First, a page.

#7 * baseball and all sorts of things

I can’t believe I’m about to write about Baseball. Hopefully by now you’re seeing that what I’m talking about isn’t actually what I’m talking about. When I take about Ariel I’m not just talking about Ariel. When I talk about baseball, I’m definitely not just talking about baseball.

A few weeks ago, I headed south to the Rogers Centre to watch the Blue Jays play a baseball game.  I usually can’t sit through more than one baseball game a year.

The game was slow. Baseball is already a slow sport, making this game uncomfortably slow. Matt is a much bigger baseball fan than me and it was him who said in the 8th inning
Let’s get out of here…

Despite the fact, I did enjoy being at the game. Thousands of people, warm weather, good company and a bagful of candy can make anything fun!

As the game was being played I couldn’t help but notice all the particularities of the game. Every game has rules which are put in place in order for the game to run smoothly and for it to make the most sense. The rules of baseball are no exception.

The distance between the bases. 90′.

The distance between the pitcher’s mound and home plate. 60′-6”.

The pitcher’s mound diameter. 18′.

The number of innings. 9.

The number of outs. 3.

The number of strikes it takes to get someone out. 3.

The number of balls it takes to get someone to walk. 4.

The numbers, the distances, and the specifications.

As each team made their way onto the field they knew about the rules. They learnt the rules and had agreed that if they were going to play todays game they would have to follow them. They were taught the rules at a young age and never doubted them. How could they doubt them? There was no reason to doubt them. They were just learning something and you can’t doubt something you don’t know. That’s impossible.

They were young and the rules existed much longer than them. They didn’t have the authority to challenge the rules. The rules were set in place and if they wanted to play the game and have fun then they would have to obey the rules and follow them.

Of course they could change the rules and go about calling a ball a strike and allowing 5 outs instead of 3 and changing this and that, but before long it would become clear to those watching, those who knew the rules, those who were the true fans, that the game-changers wouldn’t be playing baseball. They would be playing something else.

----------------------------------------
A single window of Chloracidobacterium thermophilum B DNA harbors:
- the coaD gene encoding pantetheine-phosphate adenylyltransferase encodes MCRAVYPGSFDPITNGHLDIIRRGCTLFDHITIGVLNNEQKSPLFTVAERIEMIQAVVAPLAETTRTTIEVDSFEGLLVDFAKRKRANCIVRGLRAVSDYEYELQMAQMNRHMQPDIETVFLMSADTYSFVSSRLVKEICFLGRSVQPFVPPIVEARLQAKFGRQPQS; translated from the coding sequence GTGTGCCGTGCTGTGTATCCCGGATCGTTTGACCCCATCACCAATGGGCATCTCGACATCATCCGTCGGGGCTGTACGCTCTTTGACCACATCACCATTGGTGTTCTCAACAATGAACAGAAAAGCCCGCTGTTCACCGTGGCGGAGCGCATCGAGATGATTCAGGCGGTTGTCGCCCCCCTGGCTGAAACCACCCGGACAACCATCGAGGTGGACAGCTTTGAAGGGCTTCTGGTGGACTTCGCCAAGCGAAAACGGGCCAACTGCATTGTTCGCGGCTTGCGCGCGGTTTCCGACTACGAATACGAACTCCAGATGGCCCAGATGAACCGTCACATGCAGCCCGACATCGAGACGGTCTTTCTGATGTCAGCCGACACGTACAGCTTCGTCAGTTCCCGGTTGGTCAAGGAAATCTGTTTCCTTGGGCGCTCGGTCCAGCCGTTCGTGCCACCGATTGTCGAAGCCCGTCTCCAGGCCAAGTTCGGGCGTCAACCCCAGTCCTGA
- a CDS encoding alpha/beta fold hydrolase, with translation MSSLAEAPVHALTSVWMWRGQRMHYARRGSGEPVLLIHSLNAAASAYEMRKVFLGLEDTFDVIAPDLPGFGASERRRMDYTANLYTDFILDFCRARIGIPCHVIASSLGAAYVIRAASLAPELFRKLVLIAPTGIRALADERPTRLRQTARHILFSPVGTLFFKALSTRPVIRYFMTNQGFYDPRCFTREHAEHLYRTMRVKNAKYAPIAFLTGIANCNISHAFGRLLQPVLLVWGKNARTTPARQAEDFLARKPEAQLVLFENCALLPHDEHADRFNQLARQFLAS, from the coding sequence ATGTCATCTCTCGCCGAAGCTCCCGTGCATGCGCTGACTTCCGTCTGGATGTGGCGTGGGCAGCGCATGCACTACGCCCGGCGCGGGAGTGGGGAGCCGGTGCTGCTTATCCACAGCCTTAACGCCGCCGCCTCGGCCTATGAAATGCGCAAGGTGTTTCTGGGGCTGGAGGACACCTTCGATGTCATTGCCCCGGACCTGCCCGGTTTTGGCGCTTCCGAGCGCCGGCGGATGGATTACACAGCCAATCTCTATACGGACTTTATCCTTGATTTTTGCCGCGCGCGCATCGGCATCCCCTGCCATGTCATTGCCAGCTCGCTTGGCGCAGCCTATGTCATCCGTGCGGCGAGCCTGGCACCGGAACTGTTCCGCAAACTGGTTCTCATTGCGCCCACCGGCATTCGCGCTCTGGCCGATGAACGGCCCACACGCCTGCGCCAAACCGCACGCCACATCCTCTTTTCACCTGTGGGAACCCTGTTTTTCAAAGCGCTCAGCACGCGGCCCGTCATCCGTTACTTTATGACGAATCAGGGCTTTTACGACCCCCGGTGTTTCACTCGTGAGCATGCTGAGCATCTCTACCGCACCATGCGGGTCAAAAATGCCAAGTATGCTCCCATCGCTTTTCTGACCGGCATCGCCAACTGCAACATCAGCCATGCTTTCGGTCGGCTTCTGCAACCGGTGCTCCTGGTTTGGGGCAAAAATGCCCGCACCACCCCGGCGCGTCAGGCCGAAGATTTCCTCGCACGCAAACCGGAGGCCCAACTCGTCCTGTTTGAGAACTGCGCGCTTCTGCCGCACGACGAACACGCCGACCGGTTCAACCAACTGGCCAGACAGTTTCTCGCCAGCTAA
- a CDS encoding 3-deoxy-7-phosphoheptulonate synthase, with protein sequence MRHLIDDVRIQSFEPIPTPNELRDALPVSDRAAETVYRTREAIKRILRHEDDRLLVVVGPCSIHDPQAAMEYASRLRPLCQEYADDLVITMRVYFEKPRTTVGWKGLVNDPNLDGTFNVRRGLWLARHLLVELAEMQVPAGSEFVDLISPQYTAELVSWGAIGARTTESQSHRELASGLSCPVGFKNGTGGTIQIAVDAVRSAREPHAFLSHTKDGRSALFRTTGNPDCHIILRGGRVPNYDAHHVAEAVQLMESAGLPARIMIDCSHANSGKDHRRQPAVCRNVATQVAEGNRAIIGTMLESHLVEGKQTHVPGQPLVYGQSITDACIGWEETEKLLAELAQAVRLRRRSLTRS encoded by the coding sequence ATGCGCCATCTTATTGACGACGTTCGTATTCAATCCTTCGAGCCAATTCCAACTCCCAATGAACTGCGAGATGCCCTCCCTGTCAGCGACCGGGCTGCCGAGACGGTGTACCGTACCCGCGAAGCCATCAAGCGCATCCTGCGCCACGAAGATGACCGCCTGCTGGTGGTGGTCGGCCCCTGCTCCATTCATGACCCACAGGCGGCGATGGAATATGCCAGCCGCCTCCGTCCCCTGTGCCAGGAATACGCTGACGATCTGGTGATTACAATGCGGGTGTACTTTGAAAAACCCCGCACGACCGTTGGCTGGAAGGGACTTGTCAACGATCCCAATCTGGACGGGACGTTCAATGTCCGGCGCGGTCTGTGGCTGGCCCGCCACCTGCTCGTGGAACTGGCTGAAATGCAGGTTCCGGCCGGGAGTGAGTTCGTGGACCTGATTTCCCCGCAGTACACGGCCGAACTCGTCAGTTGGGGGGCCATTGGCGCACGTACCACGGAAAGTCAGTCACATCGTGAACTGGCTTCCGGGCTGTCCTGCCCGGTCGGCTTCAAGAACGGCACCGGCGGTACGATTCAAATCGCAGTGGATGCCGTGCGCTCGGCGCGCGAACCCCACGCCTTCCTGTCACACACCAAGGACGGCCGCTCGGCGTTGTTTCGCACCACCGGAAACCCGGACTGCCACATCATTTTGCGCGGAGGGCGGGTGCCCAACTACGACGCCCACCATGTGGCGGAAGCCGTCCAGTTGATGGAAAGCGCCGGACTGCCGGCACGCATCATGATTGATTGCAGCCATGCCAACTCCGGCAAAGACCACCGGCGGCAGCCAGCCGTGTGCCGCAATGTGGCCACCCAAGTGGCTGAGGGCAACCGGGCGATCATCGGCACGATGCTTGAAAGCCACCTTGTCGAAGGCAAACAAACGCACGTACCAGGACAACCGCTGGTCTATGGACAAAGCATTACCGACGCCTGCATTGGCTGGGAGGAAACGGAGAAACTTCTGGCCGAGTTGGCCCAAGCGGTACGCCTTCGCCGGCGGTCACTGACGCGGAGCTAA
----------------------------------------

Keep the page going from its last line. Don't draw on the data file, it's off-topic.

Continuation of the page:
They could call it baseball all they want, but they would be in denial.

They would be having their own private affair that the rest of the baseball community would call notbaseball.

The meaning of baseball is fabricated by the intricate way the rules are used and followed. Once you start to change the rules you begin to change the meaning because meaning depends on how something is used in its larger framework.

Following the rules is what gives baseball meaning.

Following the rules is what makes something meaningful.

In the last 60 years or so we’ve started to move away from this idea of rule-following. Politics, relationships, religion, architecture, music, everything is evolving and moving away from the predetermined rules. The assumption for many is that rules are bad. Arbitrary. Rules are meant to be broken. Rules dictate and 60 years ago the last thing we wanted was for anything to dictate (ever again).

We started saying things like
Rules aren’t liberating. They confine us. They don’t give us freedom. They don’t let us do what we want. They don’t let us be our own person. They’re so black and white. They don’t let us be individuals. We need to be individuals. We need to be liberated. We don’t need rules. We just need love. All we need is love. All we need is respect.

Finally! Our discussion is about to move from the main foyer of the house and into the living room.

Grab that old comfortable reclining chair and get ready.

Categories: 25 cents, culture, ideas

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4 Comments on “#7 * baseball and all sorts of things”

  1. estolte
    August 22, 2011 at 2:25 pm #